• Computed tomography scan (also called a CT or CAT scan). This is a diagnostic imaging procedure that uses a combination of X-rays and computer technology to produce images (often called slices) of the body. A CT scan shows detailed images of any part of the body, including the bones, muscles, fat, and organs. CT scans are more detailed than general X-rays.


Specific treatment for meningitis will be determined by your health care provider based on:

  • Your age, overall health, and medical history
  • Extent of the disease
  • The organism that is causing the infection
  • Your tolerance for specific medications, procedures, or therapies
  • Expectations for the course of the disease
  • Your opinion or preference

Treatment may include:

  • Bacterial meningitis. Treatment for bacterial meningitis usually involves intravenous (IV) antibiotics. The earlier the treatment is started, the better the outcome. While steroid s have been shown to be helpful in treating bacterial meningitis in infants and children, this treatment is used less frequently in adults. Dexamethasone, a type of steroid, may be given in more acute cases of bacterial meningitis, to decrease the inflammatory response caused by the bacteria.
  • Viral meningitis. Treatment for viral meningitis is usually aimed at relieving symptoms. With the exception of the herpes simplex virus, there are no specific medications to treat the organisms that cause viral meningitis. Sometimes antiviral medications are used to treat some other specific types of viruses.

While recovering from meningitis, other therapies may be used to improve healing and comfort, and provide relief from symptoms. These may include the following:

  • Bed rest in a dimly lit room
  • Medications to reduce fever and headache. Aspirin should be avoided.

In addition, supplemental oxygen or mechanical ventilation (respirator) may be required if you become very ill and have difficulty breathing.

Can meningitis be prevented?

Several vaccines are currently available to prevent types of bacterial meningitis. These vaccines are recommended for infants and children. Two doses at ages 11 through 18 are also recommended.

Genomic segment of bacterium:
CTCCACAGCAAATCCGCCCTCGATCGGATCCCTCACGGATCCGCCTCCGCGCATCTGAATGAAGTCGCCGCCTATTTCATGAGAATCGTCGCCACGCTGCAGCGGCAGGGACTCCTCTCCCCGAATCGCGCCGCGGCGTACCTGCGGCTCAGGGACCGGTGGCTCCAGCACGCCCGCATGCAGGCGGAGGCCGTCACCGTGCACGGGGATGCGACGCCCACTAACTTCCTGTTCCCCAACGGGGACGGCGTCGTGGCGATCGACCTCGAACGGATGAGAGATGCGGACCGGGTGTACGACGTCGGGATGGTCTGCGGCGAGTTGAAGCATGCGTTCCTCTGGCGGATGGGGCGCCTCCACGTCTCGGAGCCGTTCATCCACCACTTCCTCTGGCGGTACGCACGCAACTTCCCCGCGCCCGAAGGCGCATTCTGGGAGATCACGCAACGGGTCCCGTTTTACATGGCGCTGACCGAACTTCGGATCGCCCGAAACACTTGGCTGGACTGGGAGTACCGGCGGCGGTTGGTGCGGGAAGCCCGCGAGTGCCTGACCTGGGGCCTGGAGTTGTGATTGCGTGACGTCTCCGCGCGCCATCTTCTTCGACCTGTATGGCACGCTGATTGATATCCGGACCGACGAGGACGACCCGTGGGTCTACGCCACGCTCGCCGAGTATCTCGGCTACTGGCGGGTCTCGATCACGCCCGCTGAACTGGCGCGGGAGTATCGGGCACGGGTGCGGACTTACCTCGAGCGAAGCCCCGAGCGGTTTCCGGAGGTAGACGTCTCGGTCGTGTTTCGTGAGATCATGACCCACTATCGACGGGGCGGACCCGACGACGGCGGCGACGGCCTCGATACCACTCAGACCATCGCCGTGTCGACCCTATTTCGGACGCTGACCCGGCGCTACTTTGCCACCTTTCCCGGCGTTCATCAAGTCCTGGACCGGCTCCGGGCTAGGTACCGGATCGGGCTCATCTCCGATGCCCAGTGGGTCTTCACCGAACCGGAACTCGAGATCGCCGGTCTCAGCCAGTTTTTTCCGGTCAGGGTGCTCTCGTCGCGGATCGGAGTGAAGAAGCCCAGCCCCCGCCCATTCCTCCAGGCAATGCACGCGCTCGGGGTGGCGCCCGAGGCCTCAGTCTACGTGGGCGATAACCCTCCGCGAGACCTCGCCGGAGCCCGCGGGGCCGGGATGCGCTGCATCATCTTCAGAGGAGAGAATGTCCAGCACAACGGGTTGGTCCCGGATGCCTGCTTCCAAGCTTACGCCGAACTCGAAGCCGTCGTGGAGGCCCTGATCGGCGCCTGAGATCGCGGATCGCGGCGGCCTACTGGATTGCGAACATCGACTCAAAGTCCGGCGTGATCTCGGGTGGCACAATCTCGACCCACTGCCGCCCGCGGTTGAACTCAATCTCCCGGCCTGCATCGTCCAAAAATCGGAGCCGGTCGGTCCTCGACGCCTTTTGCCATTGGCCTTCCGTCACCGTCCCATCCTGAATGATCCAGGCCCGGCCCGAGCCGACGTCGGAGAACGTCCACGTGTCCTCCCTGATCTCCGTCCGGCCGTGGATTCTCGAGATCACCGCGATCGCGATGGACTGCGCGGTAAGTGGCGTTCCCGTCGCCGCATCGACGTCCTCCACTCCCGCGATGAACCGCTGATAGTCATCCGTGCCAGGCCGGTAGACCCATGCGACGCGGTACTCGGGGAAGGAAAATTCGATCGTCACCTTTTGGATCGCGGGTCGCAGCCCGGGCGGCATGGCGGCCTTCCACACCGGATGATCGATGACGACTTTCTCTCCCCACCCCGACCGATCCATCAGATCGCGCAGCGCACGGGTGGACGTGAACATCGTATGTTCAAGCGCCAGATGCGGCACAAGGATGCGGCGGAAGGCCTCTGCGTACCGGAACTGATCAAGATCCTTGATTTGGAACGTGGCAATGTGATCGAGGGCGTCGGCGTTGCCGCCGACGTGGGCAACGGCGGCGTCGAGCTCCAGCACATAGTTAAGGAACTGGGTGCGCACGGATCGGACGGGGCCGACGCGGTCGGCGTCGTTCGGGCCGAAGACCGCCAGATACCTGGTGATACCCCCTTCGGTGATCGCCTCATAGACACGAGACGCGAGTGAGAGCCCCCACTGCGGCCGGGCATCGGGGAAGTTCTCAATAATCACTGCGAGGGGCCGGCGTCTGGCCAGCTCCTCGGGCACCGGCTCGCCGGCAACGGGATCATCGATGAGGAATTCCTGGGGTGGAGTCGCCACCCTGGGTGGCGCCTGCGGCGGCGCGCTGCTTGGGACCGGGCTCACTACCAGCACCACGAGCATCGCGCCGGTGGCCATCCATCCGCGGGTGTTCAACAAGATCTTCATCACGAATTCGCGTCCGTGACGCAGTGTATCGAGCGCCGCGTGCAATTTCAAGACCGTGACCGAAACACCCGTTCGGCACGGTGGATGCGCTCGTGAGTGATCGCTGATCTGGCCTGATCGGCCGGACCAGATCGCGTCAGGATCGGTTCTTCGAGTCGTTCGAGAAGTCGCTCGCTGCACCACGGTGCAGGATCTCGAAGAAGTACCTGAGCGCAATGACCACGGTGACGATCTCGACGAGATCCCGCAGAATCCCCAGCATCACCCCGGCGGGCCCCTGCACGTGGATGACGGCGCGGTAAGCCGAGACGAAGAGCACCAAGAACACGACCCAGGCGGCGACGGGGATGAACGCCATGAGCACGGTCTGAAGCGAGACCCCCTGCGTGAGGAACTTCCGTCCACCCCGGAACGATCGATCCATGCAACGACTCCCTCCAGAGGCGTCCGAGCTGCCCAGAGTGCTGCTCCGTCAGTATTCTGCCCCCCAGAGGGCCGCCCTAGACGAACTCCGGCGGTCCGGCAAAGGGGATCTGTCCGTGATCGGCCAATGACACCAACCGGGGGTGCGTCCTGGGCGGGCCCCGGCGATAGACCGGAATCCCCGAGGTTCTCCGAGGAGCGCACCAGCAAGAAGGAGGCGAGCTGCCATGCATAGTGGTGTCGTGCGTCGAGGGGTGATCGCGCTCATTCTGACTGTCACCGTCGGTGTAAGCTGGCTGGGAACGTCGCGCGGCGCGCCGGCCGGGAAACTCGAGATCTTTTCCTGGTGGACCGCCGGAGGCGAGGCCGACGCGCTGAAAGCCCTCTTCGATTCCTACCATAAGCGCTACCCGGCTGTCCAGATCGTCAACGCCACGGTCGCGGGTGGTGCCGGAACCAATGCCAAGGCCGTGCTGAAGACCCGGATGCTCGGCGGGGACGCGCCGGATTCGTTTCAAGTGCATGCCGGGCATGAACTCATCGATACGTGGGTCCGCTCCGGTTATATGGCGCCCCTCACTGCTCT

In certain conditions, your health care provider may recommend one of the meningitis vaccines. You may need a meningitis vaccine if you have:

  • Chronic lung conditions, such as emphysema or COPD
  • Heart disease
  • Diabetes
  • Chronic kidney failure
  • Travel to countries where meningitis is prevalent
  • Decreased immunity status
  • Certain blood disorders

If you have questions regarding prevention, consult your health care provider.

Key points

  • Meningitis is a disease caused by an inflammation of the meninges, the membranes that surround the brain.
  • The most common cause of meningitis is viral, although it can be caused by bacteria, a fungus, or tuberculosis.
  • Treatment for meningitis depends on the specific cause of the disease.
  • Vaccinations can prevent or minimize the incidence of meningitis.

Next steps

Tips to help you get the most from a visit to your health care provider:

  • Before your visit, write down questions you want answered.
  • Bring someone with you to help you ask questions and remember what your provider tells you.
  • At the visit, write down the names of new medicines, treatments, or tests, and any new instructions your provider gives you.
  • If you have a follow-up appointment, write down the date, time, and purpose for that visit.
  • Know how you can contact your provider if you have questions.
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Treatments for Meningitis

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Symptoms and Screenings for Meningitis

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Causes and Preventions for Meningitis

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Education and Resources for Meningitis